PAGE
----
The Power of Acceptance: Embracing Change for a Brighter Future
It's classic. The focus is always on the 'alcoholic' in the family. But when the alcoholic sobers up, often the spouse does not know where else to put the focus. We hear the question over and over from people new in sobriety:
We received an email from a recent graduate of the SV program. He was very concerned that his wife was not going to Al-Anon. Our former guest felt that his wife's focus was still on him, even though he was sober; he felt smothered. One of the tools in recovery this alumnus learned is to reach out and ask for help.
Below is the actual email response from John Derry, the Director of Serenity Vista, to the former guest's question: Why won't my spouse go to Al-anon?
Dear________, We are always happy to hear from you. We continue holding you in our thoughts and prayers. Thanks for sharing what's going on for you and how you are doing in your recovery journey. I validate your journey and encourage you to be patient. I hear and understand the frustration you are expressing regarding your spouse.
You say she is consistently focusing on you, and that this is increasing your stress level. Well, there is good news here - this is a great opportunity for you! You can practice the concept of 'detaching with love', to respectfully rise above and keep the focus on yourself, on your own recovery.
Try to let go of the desire to have a fully understanding and supportive spouse at this time. You hope she would be understanding and let go of trying to control you. However, you can use this desire as a reminder. Try to be understanding of her behavior and let go of trying to mold her to be the way you want her to be.
Remember that this is very confusing for her and she is doing the best she can right now. She is likely in a lot of fear, therefore grabbing on to what is familiar to her: attempts to control.
As you did while you were in your program here, keep sharing with your sponsor how you feel. Keep going to meetings and work your program.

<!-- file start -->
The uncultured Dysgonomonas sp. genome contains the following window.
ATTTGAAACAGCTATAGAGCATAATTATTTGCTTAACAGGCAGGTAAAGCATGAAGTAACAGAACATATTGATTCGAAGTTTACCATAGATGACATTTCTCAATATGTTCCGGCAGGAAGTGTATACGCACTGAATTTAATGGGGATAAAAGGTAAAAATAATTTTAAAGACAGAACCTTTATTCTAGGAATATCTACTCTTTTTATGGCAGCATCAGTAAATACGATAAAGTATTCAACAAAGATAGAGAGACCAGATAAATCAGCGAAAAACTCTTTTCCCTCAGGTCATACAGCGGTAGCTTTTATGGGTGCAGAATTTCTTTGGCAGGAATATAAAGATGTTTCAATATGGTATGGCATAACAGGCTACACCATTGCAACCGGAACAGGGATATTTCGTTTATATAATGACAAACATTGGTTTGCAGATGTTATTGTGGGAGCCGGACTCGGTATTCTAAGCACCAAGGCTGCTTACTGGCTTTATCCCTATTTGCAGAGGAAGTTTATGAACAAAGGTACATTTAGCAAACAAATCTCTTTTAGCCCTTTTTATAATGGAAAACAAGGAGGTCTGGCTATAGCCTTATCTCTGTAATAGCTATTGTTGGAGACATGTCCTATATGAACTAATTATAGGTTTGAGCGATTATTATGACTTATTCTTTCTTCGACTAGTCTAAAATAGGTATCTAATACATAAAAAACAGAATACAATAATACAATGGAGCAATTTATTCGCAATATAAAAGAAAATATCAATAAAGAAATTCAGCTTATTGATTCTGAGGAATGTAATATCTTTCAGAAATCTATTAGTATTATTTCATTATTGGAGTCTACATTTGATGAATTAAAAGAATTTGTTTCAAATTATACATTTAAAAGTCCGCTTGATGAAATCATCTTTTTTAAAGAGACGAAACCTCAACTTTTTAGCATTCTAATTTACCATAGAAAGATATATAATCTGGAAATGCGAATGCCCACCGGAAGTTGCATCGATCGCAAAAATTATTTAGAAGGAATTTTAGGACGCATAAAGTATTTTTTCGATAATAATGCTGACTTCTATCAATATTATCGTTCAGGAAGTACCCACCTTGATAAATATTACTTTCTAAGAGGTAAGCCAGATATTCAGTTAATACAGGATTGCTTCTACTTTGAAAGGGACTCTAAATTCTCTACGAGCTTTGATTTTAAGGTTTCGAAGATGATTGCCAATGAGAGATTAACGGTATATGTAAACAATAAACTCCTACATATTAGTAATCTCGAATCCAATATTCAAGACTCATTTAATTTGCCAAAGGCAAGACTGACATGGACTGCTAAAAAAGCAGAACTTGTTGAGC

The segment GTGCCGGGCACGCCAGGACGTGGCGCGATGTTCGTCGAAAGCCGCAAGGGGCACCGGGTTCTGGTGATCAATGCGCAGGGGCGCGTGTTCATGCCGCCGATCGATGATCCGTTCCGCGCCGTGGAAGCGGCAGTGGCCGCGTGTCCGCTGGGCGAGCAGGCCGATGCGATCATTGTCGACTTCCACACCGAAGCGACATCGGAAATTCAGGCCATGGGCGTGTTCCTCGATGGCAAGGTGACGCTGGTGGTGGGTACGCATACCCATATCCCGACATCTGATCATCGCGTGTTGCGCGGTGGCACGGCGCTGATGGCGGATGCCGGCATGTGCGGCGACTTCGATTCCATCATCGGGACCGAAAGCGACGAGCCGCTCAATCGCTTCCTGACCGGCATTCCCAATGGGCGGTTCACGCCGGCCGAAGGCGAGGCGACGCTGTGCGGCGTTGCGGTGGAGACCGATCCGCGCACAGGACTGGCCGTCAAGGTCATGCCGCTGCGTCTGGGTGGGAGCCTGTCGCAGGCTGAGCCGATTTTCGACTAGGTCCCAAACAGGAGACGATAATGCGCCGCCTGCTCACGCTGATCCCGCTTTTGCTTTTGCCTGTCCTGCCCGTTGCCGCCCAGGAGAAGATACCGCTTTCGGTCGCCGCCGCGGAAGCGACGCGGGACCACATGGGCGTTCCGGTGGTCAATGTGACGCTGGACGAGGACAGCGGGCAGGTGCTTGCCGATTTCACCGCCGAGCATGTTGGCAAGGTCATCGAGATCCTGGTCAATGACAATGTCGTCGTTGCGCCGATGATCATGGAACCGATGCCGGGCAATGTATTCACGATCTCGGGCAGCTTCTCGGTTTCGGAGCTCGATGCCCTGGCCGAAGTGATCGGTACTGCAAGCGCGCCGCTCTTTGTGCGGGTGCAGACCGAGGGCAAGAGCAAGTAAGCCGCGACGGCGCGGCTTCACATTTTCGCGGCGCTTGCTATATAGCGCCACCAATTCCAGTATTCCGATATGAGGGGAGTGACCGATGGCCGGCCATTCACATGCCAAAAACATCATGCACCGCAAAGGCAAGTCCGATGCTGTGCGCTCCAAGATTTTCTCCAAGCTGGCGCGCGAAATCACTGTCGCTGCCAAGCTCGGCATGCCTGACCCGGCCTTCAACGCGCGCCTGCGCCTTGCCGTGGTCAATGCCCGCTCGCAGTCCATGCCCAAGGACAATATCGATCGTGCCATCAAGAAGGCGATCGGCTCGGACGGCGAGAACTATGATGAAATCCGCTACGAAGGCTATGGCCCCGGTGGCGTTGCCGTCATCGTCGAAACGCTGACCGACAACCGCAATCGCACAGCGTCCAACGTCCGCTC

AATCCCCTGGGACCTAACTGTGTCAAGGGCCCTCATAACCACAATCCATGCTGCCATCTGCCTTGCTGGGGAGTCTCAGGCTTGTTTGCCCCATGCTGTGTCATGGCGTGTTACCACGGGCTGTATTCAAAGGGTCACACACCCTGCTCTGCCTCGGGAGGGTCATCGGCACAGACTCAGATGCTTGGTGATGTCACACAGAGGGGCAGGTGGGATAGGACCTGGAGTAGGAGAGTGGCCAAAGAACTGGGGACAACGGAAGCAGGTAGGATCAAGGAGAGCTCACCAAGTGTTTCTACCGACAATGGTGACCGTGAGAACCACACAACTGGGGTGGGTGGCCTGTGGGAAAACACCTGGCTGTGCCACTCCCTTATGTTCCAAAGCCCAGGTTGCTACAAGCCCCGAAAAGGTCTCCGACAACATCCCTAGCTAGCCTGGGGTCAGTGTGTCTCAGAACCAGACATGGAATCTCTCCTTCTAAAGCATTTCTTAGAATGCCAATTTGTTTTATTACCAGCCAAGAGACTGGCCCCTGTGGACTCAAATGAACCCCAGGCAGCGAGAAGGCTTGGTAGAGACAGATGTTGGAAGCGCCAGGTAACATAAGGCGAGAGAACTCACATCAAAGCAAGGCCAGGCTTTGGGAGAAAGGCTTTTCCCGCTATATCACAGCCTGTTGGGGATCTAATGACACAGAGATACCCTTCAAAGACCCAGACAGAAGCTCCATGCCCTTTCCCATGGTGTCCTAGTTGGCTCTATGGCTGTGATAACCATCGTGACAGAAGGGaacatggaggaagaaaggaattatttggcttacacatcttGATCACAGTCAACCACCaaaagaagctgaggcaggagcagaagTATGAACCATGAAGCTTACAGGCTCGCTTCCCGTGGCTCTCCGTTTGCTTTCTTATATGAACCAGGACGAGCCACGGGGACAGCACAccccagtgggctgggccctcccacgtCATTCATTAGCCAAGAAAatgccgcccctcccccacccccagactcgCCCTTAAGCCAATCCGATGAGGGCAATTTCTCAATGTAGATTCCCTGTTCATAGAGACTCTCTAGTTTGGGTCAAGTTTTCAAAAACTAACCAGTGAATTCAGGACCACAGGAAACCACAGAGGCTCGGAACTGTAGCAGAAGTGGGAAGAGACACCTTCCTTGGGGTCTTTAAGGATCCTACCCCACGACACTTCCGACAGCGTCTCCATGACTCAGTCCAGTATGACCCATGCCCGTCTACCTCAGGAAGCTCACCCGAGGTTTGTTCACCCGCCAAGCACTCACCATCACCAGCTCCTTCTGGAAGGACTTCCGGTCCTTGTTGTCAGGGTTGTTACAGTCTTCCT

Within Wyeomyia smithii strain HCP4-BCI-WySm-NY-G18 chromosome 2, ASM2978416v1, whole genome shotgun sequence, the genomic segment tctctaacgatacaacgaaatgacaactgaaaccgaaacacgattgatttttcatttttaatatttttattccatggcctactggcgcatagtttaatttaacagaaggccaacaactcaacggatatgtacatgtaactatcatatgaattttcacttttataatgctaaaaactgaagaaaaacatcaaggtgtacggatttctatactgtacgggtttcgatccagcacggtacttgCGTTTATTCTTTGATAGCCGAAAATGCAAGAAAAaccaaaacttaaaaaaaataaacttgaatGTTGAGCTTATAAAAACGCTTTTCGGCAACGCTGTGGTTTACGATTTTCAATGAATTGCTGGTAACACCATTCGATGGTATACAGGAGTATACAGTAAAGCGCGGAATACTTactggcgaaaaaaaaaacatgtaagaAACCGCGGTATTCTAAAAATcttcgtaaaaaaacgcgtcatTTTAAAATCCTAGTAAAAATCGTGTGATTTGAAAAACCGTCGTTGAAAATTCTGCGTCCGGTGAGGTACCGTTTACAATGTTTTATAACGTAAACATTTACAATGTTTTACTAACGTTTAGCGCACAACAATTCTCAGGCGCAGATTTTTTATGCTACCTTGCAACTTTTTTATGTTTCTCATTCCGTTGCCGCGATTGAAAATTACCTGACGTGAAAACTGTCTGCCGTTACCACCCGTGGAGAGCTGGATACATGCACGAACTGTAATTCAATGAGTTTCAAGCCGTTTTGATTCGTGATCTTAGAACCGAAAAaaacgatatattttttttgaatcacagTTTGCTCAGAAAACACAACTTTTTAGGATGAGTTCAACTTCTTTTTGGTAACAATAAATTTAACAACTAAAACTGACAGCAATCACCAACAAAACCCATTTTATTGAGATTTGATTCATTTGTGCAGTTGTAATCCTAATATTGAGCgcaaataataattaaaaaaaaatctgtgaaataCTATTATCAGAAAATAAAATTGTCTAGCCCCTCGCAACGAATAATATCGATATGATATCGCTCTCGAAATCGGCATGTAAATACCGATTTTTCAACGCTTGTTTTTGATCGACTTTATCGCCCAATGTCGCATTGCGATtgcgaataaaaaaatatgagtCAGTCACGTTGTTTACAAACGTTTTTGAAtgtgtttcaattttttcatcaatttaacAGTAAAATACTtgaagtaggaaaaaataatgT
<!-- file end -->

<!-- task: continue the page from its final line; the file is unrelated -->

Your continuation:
My recommendation is to let go of ultimatums like "if it's not better by the weekend then....". That puts pressure on both of you and could precipitate a crisis you both may regret.
And, if you do, at some point, after prayerful consideration and discussion with your sponsor, truly feel you need a period of separation, you can simply do that. You can do that with respect and maturity, not as a result of some big blowout.
You do not need permission to look after yourself. If you are finding yourself in constant conflict and your sobriety is at risk, then, yes, a respectful trial separation of 6 months or longer might be in order. And if done with dignity (not necessarily agreement, but respectful), you get to hold your head high that you were kind.
And, it could give you both space to look at yourselves. You can focus on your own self-care, and give space for later counseling and a decision about your longer term relationship. Because your sobriety has to come first, or nothing comes second!
For right now, remember all the cliches like 'Stay where your feet are'. And, 'Let go and let God'. 'Easy Does it'. 'This too shall pass'. 'The best gift you can give your loved ones is a healthy you'.
So, keep doing what you need to to be healthy and sober (regardless of whether your loved ones agree or not). We are always here for you, and hold you in high regard. Please stay in touch. Regards, John Derry, B.Sc.Phm., M.A.
So, in other words, if you are wondering why your spouse won't go to Al-Anon, turn the focus back around to yourself and your own recovery. Stay safe, and talk with your sponsor.
If you are looking for a program that treats you as an individual, that that offers compassion and expertise, consider starting your recovery in Panama, at the world-renowned, Serenity Vista Addiction Recovery Retreat. Serenity Vista offers a holistic, outdoor fun, but basic fundamental recovery principles. Give us a call to find out if Serenity Vista is right for you.
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